Maybe not worth the flight...
Having said that, I wonder if the lack of snow fall is related to climate change, and if the ski seasons everywhere might be shortening dramatically. I'm already worried about Oz this year - hottest March on record, and April isn't looking like bucking that trend.
I'm not pessimistic though - I'll take what I can get, and I reckon I'm living and skiing in an amazing era of access, technological innovation and information. By the end of my life I fully expect the planet to be pretty well fucked due to climate change. For a while we all got interested in the issue, but now we are very much the drunk, obnoxious people at the party who know that the police are coming to kick us out, and we've decided to trash the joint just for the hell of it. It's almost like we've made a collective decision that it's in the too hard basket. I wish we did more, and that applies to me too.
Anyway, what to do now that I'm at home for this week?
Practice packing and gear loadouts, of course...
I've gradually been whittling away at the weight of my gear. Below is a photo of the latest iteration of the spring touring / Oz conditions rig - all up it weighs about 6kg.
Dynafit Broad Peak 28 - locked and loaded
Guys like Dane over at Cold Thistle and Andy Sherpa (better skimo bloggers than me!) have been using skimo race packs for a while now. The benefits include staying close to the body whilst skiing, reducing the space you can put extraneous crap in and offering features like convenient ice axe stowage and access to pack carriage of skis and crampons without having to remove the pack.
The weight is crazy light (700g empty). I can see me lugging my tent and gear up with the Black Diamond Speed 55, and then using this pack out of the hut or tent. I've also got the slightly bigger Cho Oyu 35, which could come in handy for bigger objectives.
Here's what's inside:
Starting top left:
1lt Nalgene - bladder hoses freeze. Bottles don't.
Petzl Charlet Ice Axe - super solid climbing axe. I'll be getting a lightweight CAMP model for general touring which is almost 400g lighter.
2x carabiners - at 30 grams each, why not?
Princton Tech H20 - bought years ago. Still going strong.
Arva Ultra shovel - lightest metal-bladed shovel at 300g.
Kannad Safe Link Solo EPIRB - absolute necessity when soloing. Dying from a broken ankle would be tedious and embarrassing.
Sunscreen / Lip balm
Rab Xenon X jacket - this jacket is synthetic - I'd take my down one for colder climates. I've always preferred to have jackets with hoods.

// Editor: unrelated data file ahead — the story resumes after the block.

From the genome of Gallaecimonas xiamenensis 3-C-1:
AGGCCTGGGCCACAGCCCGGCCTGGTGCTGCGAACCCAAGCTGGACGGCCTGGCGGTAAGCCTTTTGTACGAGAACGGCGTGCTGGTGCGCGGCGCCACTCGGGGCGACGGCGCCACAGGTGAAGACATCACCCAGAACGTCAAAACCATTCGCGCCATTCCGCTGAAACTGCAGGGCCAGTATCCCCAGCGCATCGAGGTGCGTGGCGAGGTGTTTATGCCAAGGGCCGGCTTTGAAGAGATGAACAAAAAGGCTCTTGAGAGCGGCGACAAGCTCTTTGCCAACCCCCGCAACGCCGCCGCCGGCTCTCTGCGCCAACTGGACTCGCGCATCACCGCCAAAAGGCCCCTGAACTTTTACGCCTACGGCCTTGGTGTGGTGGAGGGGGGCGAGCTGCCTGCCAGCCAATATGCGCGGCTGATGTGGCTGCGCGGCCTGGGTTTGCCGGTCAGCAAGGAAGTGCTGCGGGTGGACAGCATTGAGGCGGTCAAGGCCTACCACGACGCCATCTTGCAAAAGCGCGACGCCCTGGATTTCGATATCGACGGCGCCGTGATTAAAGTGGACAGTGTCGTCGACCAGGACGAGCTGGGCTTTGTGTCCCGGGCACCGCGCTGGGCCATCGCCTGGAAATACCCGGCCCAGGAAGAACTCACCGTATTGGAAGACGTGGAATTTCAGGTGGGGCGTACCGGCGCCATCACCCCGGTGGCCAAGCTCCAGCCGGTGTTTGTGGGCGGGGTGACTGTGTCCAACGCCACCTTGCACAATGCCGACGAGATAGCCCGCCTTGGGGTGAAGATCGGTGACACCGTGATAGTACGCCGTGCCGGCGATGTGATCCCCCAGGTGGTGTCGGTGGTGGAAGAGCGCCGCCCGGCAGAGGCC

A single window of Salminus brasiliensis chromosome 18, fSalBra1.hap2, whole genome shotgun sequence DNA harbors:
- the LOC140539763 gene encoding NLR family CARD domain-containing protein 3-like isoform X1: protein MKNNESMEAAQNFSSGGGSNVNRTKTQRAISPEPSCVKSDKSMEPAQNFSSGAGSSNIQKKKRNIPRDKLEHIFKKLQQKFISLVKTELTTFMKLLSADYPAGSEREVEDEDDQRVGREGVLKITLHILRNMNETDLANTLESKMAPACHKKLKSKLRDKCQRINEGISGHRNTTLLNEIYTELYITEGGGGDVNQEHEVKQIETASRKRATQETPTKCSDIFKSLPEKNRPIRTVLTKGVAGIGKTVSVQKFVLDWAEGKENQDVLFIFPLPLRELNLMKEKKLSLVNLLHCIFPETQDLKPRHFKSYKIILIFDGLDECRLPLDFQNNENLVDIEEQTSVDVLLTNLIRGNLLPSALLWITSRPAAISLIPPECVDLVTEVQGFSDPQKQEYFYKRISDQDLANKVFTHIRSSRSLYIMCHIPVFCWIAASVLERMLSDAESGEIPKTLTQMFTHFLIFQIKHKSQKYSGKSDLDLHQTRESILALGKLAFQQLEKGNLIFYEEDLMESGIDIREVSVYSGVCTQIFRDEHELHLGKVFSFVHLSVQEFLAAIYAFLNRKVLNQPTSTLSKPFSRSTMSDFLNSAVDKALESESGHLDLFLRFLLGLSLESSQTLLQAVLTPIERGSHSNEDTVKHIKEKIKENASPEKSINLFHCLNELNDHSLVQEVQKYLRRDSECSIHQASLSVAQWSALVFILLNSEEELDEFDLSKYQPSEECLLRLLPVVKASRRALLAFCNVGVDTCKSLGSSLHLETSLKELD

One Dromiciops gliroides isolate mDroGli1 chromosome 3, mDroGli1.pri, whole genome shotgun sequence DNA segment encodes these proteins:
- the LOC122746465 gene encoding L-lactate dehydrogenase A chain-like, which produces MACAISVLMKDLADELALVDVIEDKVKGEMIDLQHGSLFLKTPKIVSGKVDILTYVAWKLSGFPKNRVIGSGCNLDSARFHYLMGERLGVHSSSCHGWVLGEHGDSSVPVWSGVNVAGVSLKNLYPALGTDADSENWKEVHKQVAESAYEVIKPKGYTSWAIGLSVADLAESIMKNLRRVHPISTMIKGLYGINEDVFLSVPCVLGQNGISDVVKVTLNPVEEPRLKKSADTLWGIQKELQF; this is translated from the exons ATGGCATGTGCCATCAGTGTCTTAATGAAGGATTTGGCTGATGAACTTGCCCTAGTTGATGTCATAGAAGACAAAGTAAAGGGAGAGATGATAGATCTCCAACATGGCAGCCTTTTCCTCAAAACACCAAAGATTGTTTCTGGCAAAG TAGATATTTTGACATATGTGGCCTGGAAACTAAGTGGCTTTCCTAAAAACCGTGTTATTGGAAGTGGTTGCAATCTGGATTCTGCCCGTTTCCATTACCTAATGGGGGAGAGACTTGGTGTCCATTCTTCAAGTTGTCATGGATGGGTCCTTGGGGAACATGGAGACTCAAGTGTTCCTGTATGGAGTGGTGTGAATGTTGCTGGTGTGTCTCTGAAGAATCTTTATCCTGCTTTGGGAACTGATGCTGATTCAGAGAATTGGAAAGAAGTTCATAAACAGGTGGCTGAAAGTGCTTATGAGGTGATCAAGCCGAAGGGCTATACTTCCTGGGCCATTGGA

BCA probe - about to be replaced by a CAMP model at 130g (less than half the weight).
2x ski straps - the swiss army knife of BC equipment.
BCA Snow saw - I want to practice digging pits. Worth lugging around for 240g.
Spares / Repair kit - varies according to gear taken. I'm carrying spare batteries, patches for goretex, a spare pole basket and some cordage. I also take spare screws and a screwdriver if using binding inserts.
OR Alti glove outers - either these or the mitts below. I hate cold hands.
Arcteryx SV full bib pants - another item I'm not compromising on. They are heavy at 550g, but absolutely weatherproof and reliable.
CAMP Nanotech crampons - a new and unused addition. Just under half the weight of my Petzl climbing spikes.
Dynafit ski crampons - definitely a fixture for anyone touring in Oz or NZ.
Not pictured but usually on my person are:
Harness & ice screw
Between the new helmet, harness, ice axe and avalanche probe I'm getting, that will drop a further kilo from my back.
There's some other gear that I like to bring along depending on the context and task at hand:
Mitts - I hated cold hands whilst ice climbing, and nothing has changed.
Petzl Charlet crampons and hammer - if the terrain is serious enough, these guys come along.
Ascent Plates - best used for steep snow gullies - I'll be using them on Feathertop this year.
Stove and pot - for ultra-long trips where you might need to melt snow for water on the way.
30m climbing rope - a good length - not too short to be useless, but not so long to be too heavy.
Things get a bit heavier if I take the Black Diamond Saga 40 - it adds another 3kg for the airbag pack in lieu of the Broad Peak 28. It was going with me to Japan again this week, which gets me uncomfortably close to 10kg. In my mind, it's worth the extra weight in places like Japan and NZ, and every so often in Oz too. Soloing in avalanche terrain isn't for me without an airbag unless I'm extremely certain of the snow stability.